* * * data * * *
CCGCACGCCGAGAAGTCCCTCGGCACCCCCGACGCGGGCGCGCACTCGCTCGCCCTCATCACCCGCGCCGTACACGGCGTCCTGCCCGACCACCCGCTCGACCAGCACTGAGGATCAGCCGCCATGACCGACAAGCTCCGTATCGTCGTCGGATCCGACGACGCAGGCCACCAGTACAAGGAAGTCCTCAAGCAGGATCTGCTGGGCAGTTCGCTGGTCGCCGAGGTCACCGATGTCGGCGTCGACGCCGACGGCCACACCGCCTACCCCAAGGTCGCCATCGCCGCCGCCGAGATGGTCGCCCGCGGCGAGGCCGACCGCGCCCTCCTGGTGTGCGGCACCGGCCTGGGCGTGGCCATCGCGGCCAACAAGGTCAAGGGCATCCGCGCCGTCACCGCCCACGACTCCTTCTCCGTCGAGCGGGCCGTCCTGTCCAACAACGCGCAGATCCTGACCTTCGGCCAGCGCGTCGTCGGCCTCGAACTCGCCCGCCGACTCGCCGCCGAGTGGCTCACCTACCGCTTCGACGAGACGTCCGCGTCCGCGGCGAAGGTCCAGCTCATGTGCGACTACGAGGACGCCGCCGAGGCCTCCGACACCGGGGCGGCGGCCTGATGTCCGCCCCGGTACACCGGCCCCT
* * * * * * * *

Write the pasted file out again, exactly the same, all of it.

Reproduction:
CCGCACGCCGAGAAGTCCCTCGGCACCCCCGACGCGGGCGCGCACTCGCTCGCCCTCATCACCCGCGCCGTACACGGCGTCCTGCCCGACCACCCGCTCGACCAGCACTGAGGATCAGCCGCCATGACCGACAAGCTCCGTATCGTCGTCGGATCCGACGACGCAGGCCACCAGTACAAGGAAGTCCTCAAGCAGGATCTGCTGGGCAGTTCGCTGGTCGCCGAGGTCACCGATGTCGGCGTCGACGCCGACGGCCACACCGCCTACCCCAAGGTCGCCATCGCCGCCGCCGAGATGGTCGCCCGCGGCGAGGCCGACCGCGCCCTCCTGGTGTGCGGCACCGGCCTGGGCGTGGCCATCGCGGCCAACAAGGTCAAGGGCATCCGCGCCGTCACCGCCCACGACTCCTTCTCCGTCGAGCGGGCCGTCCTGTCCAACAACGCGCAGATCCTGACCTTCGGCCAGCGCGTCGTCGGCCTCGAACTCGCCCGCCGACTCGCCGCCGAGTGGCTCACCTACCGCTTCGACGAGACGTCCGCGTCCGCGGCGAAGGTCCAGCTCATGTGCGACTACGAGGACGCCGCCGAGGCCTCCGACACCGGGGCGGCGGCCTGATGTCCGCCCCGGTACACCGGCCCCT